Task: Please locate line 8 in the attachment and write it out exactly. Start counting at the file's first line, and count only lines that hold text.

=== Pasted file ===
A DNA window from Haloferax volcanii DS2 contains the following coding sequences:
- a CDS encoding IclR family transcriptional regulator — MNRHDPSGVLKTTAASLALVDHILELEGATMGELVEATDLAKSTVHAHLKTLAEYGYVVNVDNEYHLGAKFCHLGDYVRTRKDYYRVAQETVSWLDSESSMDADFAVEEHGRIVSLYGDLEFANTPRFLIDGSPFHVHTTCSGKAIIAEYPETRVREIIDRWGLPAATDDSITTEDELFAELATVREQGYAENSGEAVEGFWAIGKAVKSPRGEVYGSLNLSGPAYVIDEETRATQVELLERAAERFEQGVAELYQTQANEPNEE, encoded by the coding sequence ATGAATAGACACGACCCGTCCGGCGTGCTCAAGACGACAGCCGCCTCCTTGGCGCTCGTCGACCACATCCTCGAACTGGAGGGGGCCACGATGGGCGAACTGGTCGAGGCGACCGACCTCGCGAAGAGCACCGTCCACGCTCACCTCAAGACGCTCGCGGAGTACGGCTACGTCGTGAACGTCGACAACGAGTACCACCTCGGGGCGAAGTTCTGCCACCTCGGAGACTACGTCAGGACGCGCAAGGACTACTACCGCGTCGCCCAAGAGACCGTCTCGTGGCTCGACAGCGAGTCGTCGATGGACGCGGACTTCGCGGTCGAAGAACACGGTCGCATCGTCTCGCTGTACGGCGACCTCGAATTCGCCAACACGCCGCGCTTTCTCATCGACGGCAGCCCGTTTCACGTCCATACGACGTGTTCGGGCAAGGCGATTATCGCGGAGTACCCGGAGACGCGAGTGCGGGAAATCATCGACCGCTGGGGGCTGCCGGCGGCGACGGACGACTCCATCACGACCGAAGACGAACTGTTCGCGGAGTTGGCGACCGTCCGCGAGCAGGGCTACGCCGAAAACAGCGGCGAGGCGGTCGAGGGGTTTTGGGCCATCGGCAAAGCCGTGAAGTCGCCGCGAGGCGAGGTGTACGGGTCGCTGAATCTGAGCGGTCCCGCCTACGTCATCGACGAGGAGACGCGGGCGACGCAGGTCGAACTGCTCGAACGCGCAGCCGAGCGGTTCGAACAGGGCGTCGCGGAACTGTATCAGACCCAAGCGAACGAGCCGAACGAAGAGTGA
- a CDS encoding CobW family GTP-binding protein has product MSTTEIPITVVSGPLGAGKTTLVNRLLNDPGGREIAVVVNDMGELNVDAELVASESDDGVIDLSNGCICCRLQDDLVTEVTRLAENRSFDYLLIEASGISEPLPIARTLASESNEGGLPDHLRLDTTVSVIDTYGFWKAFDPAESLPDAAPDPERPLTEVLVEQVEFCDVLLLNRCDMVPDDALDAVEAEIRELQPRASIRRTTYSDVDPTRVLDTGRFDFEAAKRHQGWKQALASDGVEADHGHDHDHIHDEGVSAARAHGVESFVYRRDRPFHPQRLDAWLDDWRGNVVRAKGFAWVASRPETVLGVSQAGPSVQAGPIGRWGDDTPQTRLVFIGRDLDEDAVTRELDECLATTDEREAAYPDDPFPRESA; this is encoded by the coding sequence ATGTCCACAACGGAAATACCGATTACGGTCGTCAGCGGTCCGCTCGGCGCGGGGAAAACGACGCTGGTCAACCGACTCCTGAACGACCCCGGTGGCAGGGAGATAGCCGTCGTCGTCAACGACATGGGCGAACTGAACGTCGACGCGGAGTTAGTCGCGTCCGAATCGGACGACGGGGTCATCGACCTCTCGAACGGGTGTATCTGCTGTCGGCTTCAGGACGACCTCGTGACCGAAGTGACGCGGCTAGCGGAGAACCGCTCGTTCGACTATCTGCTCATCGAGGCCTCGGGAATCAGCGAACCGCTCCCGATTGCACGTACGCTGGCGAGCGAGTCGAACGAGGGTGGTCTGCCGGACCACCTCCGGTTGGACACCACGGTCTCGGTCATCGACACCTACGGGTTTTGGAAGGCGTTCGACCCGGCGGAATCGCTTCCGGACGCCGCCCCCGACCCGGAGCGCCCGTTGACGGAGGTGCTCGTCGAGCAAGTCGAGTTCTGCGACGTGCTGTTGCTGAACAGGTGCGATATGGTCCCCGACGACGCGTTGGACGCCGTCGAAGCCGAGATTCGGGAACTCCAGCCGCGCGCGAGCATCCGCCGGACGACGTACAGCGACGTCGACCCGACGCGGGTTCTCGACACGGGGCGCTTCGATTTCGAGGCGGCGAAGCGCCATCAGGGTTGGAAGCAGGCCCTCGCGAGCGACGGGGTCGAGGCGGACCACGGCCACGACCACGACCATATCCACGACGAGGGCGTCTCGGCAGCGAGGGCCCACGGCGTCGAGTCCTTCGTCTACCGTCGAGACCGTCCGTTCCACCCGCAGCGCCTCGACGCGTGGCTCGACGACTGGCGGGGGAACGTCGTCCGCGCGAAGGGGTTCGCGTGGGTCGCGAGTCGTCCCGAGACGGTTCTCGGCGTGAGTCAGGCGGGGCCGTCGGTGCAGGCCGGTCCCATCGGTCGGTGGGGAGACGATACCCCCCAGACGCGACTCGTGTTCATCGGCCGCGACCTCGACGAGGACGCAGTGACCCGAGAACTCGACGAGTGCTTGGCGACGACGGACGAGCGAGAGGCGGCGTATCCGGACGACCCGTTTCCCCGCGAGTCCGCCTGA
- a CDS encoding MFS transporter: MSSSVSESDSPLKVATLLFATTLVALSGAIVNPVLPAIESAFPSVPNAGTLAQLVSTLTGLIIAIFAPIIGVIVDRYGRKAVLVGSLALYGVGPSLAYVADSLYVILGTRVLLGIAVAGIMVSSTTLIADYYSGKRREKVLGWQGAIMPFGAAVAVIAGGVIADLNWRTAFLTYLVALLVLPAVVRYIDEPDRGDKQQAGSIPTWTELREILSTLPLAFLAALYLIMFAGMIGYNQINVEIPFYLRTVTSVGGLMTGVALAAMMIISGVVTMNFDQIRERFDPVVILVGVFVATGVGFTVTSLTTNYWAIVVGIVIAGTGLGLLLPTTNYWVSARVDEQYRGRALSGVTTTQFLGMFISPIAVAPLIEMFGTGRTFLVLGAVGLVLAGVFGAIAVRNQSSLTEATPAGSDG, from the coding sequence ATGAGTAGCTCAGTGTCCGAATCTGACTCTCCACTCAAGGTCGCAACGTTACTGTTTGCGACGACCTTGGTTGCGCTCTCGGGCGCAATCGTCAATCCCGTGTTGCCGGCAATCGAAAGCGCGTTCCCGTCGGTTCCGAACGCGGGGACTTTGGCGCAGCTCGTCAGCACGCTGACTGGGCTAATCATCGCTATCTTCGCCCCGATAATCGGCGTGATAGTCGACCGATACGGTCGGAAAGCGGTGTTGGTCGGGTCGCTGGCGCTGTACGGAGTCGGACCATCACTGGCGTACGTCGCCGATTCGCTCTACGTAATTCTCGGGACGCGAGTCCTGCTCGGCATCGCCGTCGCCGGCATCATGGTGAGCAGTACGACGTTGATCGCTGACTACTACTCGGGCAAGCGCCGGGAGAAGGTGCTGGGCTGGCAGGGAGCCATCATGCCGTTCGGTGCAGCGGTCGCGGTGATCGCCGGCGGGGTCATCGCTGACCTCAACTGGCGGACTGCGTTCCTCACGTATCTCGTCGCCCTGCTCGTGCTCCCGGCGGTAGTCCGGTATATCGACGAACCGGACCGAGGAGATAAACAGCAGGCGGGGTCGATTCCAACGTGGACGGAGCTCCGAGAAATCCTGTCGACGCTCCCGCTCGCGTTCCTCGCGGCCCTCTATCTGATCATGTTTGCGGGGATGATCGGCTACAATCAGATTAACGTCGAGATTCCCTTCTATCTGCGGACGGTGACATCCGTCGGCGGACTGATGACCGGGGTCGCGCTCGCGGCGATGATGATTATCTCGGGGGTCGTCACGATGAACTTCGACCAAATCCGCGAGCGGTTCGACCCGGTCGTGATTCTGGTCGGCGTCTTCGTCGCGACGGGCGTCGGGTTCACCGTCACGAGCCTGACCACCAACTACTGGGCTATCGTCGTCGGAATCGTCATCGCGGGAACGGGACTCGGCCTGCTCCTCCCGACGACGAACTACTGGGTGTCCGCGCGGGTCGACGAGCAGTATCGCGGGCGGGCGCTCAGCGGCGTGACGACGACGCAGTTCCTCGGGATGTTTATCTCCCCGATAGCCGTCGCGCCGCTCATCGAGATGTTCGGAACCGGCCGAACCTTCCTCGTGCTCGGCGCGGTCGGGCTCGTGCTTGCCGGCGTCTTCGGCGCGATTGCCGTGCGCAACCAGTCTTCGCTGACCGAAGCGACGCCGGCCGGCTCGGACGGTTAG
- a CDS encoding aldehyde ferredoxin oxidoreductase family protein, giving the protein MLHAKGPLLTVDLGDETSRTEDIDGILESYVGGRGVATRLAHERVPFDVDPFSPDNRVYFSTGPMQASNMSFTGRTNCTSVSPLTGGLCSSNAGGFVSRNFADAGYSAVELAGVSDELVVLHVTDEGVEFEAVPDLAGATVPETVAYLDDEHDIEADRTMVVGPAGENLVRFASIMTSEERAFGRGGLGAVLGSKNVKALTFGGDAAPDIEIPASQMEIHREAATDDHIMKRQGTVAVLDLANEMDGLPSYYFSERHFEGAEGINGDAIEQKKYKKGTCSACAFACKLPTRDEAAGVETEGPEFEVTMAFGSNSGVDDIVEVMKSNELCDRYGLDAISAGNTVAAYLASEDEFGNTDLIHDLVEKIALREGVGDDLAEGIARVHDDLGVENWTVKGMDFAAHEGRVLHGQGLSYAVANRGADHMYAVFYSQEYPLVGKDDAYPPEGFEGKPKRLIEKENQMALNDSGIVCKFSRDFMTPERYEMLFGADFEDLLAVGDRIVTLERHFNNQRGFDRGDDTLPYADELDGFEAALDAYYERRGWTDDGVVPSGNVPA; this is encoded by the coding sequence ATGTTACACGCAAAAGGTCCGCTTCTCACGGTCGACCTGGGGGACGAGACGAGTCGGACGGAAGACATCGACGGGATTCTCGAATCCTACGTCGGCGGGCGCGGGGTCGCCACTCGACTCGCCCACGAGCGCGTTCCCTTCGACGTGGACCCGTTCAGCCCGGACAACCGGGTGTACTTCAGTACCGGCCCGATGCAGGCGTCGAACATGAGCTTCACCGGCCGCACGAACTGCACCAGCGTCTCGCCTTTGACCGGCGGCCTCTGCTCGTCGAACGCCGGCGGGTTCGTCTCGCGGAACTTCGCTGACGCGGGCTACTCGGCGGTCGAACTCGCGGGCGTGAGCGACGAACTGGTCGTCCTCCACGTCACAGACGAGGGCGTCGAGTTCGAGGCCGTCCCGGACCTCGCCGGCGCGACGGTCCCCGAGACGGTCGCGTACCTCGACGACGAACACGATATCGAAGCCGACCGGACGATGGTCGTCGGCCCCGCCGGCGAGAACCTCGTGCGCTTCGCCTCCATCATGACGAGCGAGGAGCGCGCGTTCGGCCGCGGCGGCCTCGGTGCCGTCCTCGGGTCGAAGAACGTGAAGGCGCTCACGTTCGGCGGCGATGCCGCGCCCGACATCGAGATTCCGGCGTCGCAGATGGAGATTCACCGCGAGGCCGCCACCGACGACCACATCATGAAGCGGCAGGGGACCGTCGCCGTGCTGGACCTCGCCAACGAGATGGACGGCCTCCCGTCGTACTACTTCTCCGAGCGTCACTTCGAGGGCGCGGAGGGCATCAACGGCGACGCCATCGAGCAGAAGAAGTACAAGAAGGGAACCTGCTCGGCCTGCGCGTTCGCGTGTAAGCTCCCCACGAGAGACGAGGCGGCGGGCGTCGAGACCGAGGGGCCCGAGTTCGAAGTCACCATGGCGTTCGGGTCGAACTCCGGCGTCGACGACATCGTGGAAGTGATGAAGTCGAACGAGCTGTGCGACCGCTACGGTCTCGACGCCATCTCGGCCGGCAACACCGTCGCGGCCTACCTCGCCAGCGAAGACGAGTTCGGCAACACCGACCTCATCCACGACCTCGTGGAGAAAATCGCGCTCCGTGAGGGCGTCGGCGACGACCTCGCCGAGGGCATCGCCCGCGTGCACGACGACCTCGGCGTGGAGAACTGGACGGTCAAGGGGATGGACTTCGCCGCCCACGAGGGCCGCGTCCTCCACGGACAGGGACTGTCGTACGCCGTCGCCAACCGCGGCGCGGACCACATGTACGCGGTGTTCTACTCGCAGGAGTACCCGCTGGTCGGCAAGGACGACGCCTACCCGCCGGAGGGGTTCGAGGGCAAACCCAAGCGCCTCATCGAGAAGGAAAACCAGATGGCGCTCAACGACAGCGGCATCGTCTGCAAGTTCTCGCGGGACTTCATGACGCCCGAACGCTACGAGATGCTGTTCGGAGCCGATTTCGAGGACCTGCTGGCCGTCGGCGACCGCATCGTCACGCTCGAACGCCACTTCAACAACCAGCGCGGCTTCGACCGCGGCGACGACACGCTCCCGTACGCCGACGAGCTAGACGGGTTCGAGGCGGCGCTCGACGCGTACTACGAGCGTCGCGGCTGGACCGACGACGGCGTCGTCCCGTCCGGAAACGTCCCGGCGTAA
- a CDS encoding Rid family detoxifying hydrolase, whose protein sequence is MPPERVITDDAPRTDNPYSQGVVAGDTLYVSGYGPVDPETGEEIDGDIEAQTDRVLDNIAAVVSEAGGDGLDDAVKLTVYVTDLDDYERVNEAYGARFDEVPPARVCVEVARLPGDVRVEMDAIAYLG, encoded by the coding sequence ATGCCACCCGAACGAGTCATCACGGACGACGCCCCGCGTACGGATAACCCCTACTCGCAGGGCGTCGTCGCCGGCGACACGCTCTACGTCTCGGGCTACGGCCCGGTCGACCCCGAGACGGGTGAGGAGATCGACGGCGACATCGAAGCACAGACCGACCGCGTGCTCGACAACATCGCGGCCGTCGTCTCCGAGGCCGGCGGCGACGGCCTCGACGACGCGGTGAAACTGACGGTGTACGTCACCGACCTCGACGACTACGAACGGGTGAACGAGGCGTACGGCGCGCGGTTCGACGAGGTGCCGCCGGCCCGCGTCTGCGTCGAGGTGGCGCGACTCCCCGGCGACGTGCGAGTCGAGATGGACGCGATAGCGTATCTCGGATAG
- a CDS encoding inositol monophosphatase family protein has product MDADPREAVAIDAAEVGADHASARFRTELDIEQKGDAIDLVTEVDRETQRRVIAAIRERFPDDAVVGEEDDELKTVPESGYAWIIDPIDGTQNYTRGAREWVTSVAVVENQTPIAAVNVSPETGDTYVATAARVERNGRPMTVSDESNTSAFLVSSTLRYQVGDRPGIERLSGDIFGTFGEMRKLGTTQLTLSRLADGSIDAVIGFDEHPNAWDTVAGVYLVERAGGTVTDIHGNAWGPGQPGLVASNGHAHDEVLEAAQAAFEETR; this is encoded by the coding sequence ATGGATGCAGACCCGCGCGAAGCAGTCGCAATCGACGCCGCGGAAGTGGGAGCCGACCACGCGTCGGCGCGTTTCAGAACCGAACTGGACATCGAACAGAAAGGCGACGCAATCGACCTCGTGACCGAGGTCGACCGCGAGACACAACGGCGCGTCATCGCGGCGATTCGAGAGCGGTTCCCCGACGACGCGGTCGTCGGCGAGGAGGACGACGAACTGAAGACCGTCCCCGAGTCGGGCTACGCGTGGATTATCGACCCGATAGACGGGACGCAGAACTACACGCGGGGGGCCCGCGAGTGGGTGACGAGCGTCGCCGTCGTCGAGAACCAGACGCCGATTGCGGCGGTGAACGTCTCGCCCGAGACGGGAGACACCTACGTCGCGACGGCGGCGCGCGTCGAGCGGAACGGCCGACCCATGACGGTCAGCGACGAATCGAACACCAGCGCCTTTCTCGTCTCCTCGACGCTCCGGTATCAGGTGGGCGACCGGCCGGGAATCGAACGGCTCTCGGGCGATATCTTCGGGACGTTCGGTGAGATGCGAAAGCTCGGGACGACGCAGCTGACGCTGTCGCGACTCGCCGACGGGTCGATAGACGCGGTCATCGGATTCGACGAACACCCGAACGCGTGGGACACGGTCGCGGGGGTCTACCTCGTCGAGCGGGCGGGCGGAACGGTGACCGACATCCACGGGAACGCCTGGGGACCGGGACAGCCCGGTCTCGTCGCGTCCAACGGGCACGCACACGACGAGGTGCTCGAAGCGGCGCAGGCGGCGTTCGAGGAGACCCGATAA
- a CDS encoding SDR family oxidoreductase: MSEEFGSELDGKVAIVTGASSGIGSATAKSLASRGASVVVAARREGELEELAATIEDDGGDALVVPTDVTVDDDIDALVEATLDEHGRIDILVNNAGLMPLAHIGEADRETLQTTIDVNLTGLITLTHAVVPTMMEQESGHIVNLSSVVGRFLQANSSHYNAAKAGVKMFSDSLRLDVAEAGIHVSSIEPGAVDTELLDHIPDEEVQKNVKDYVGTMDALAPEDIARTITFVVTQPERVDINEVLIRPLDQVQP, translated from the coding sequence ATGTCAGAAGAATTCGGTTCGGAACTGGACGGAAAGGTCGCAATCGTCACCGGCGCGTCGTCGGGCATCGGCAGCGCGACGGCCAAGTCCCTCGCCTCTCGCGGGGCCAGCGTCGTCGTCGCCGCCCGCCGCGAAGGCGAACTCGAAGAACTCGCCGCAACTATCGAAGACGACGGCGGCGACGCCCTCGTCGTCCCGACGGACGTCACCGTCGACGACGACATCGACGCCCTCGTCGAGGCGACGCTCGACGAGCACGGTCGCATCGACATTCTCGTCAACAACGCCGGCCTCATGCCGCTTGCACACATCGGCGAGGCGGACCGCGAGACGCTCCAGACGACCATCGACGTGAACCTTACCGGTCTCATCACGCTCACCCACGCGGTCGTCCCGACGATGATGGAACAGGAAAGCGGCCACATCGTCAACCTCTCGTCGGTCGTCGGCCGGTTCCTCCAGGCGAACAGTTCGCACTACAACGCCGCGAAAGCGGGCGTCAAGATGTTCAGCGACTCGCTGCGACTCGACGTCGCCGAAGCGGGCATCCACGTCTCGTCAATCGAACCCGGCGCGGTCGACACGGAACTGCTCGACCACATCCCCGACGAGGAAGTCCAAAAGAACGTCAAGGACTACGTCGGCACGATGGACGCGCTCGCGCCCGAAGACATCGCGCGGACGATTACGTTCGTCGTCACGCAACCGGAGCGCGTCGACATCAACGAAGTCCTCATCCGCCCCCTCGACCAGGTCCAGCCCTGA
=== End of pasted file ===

- a CDS encoding SDR family oxidoreductase: MSEEFGSELDGKVAIVTGASSGIGSATAKSLASRGASVVVAARREGELEELAATIEDDGGDALVVPTDVTVDDDIDALVEATLDEHGRIDILVNNAGLMPLAHIGEADRETLQTTIDVNLTGLITLTHAVVPTMMEQESGHIVNLSSVVGRFLQANSSHYNAAKAGVKMFSDSLRLDVAEAGIHVSSIEPGAVDTELLDHIPDEEVQKNVKDYVGTMDALAPEDIARTITFVVTQPERVDINEVLIRPLDQVQP, translated from the coding sequence ATGTCAGAAGAATTCGGTTCGGAACTGGACGGAAAGGTCGCAATCGTCACCGGCGCGTCGTCGGGCATCGGCAGCGCGACGGCCAAGTCCCTCGCCTCTCGCGGGGCCAGCGTCGTCGTCGCCGCCCGCCGCGAAGGCGAACTCGAAGAACTCGCCGCAACTATCGAAGACGACGGCGGCGACGCCCTCGTCGTCCCGACGGACGTCACCGTCGACGACGACATCGACGCCCTCGTCGAGGCGACGCTCGACGAGCACGGTCGCATCGACATTCTCGTCAACAACGCCGGCCTCATGCCGCTTGCACACATCGGCGAGGCGGACCGCGAGACGCTCCAGACGACCATCGACGTGAACCTTACCGGTCTCATCACGCTCACCCACGCGGTCGTCCCGACGATGATGGAACAGGAAAGCGGCCACATCGTCAACCTCTCGTCGGTCGTCGGCCGGTTCCTCCAGGCGAACAGTTCGCACTACAACGCCGCGAAAGCGGGCGTCAAGATGTTCAGCGACTCGCTGCGACTCGACGTCGCCGAAGCGGGCATCCACGTCTCGTCAATCGAACCCGGCGCGGTCGACACGGAACTGCTCGACCACATCCCCGACGAGGAAGTCCAAAAGAACGTCAAGGACTACGTCGGCACGATGGACGCGCTCGCGCCCGAAGACATCGCGCGGACGATTACGTTCGTCGTCACGCAACCGGAGCGCGTCGACATCAACGAAGTCCTCATCCGCCCCCTCGACCAGGTCCAGCCCTGA